In my next few blog posts, I'll share some of my ministerial experiences among the native Igorot people of the town of Bauko in the Mountain Province. Thanks, as always, for reading. May this be a prosperous New Year for you and your loved ones!

6 comments:

bkelley said...

Hi Ray,

Thanks for sharing the intriguing descriptions of your time in the mountains. A wonderful cultural experience for you. I look forward to reading more.

Saludos,

Bill

Rory said...

Fr G, how you be? I hope all is well. You are in our prayers. Hope to see you soon. Till then, take care, take Christ, live the faith and until we meet again may the Lord hold you in the palm of His hand :-)

Greg said...

A hearty former Pittsburgher (now in Richmond,Va) like me can appreciate that you sweat like crazy there and enjoy the cool mountains' airs.

Now that I know you're a Browns fan and I am a Steelers fan.... well we may have another fun discussion goin' on with you'ins.'

If you can look up Father Joe Smith, (he's my uncle) tell him that we both love to watch the Bills loose to the AFC Central Division.
Greg Peters
(son of Eleanor Smith)
804.378.0770
greg_peters@comcast.net

Greg said...

The Leap Year Saint..
In the Greek Orthodox Church calendar, today, February 29, is the feast of St. John Cassian...... a feast that occurs only once every four years.
John Cassian was born about 360. The son of wealthy parents in what is today Romania, he was well-educated. As a young man, he visited the Holy Land and decided to live a monastic life in Bethlehem.
To deepen his spirituality, he visited Egypt, and then Constantinople where the bishop ( St John Chrysostom) ordained him a deacon. When John Chrysostom was exiled, Cassian was among his defenders and went to Rome to plead the bishop's case before the pope. While he was in Rome, Cassian was ordained a priest.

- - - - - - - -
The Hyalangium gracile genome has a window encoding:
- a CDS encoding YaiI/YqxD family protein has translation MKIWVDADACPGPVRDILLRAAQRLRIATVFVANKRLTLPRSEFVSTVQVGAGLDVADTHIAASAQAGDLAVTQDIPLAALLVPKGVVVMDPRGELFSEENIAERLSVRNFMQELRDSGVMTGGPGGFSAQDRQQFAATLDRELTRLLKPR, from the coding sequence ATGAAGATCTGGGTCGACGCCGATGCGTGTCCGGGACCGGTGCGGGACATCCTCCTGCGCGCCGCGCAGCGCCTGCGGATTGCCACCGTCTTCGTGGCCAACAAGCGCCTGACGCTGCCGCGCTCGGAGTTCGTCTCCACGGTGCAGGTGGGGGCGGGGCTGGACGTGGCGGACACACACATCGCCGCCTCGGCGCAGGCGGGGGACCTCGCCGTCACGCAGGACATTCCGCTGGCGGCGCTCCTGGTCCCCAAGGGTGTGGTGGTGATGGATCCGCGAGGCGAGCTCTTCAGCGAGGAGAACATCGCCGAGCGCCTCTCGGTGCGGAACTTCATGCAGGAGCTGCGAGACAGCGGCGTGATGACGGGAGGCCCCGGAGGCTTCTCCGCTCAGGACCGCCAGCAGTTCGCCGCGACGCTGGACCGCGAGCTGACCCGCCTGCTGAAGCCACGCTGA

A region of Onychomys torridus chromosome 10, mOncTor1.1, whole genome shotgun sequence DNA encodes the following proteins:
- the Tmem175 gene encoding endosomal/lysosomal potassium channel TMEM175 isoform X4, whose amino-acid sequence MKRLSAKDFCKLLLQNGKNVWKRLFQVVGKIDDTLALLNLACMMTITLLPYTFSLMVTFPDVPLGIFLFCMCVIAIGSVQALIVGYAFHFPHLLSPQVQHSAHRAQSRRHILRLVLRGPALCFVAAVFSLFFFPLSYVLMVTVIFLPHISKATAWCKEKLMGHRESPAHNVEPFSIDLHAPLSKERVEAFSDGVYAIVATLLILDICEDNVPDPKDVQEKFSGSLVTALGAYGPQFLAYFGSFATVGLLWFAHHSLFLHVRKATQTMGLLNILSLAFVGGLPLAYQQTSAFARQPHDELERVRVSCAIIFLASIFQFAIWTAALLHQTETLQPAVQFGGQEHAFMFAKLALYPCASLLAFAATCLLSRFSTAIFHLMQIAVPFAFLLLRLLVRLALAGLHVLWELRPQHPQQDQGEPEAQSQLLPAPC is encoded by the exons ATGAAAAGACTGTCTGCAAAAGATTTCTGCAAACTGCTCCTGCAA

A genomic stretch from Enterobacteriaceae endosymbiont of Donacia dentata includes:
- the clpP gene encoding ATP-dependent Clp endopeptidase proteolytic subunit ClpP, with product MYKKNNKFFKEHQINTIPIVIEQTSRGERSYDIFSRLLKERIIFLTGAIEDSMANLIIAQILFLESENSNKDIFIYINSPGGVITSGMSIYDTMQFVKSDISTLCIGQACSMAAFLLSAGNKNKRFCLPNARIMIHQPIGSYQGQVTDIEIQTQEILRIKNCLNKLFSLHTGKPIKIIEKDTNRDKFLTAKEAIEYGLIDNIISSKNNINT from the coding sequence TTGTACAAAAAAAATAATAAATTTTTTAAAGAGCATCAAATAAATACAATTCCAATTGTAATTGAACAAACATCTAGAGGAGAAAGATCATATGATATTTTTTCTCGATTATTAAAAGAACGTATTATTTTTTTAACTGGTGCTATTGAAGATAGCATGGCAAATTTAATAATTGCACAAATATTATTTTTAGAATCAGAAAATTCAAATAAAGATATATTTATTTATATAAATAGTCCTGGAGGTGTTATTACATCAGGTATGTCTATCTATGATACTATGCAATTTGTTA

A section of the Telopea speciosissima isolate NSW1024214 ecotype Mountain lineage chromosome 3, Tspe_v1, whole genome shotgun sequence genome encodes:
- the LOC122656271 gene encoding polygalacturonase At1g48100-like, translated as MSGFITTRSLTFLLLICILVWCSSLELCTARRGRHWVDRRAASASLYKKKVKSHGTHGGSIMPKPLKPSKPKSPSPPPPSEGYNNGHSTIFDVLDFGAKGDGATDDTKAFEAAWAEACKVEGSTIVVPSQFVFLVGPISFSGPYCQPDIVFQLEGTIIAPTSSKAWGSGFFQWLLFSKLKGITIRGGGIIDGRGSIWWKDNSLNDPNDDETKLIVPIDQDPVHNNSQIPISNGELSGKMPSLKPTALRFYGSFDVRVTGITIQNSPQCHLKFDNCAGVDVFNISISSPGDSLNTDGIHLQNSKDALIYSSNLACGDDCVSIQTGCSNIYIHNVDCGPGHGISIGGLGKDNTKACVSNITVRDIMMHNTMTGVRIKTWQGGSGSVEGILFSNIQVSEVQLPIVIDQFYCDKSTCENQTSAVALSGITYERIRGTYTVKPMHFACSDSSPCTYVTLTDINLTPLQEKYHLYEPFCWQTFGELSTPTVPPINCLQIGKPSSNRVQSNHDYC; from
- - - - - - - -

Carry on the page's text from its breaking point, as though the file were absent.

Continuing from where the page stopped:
John Cassian later founded two monasteries in Marseilles. He wrote three books on the ascetical life, all of which have been preserved. Good readings
Greg Peters

Toon Six said...

Hi Father:

I am Toon Six, Belgian but living now in Morris Plains, NJ, US. My aunt Sister Gabrielle Six was teaching at the ST Vincents high school in Bontoc. I think that it was St. Vincents high school. Have you or your colleagues ever met her? She was born in Elverdinge, Belgium. She was in the Bontoc from about 1948 till about 1974. She taught the kids weaving. She might have been the headmaster. She belonged to CICM. I know that she is buried in the cathedral of Baguio.
My email id: toonsix@intercs.com
Please let me know if you have any record of her. Thanks a lot.

Toon Six

Toon Six said...

Hi Father:

I am Toon Six, Belgian but living now in Morris Plains, NJ, US. My aunt Sister Gabrielle Six was teaching at the ST Vincents high school in Bontoc. I think that it was St. Vincents high school. Have you or your colleagues ever met her? She was born in Elverdinge, Belgium. She was in the Bontoc from about 1948 till about 1974. She taught the kids weaving. She might have been the headmaster. She belonged to CICM. I know that she is buried in the cathedral of Baguio.
My email id: toonsix@intercs.com
Please let me know if you have any record of her. Thanks a lot.

Toon Six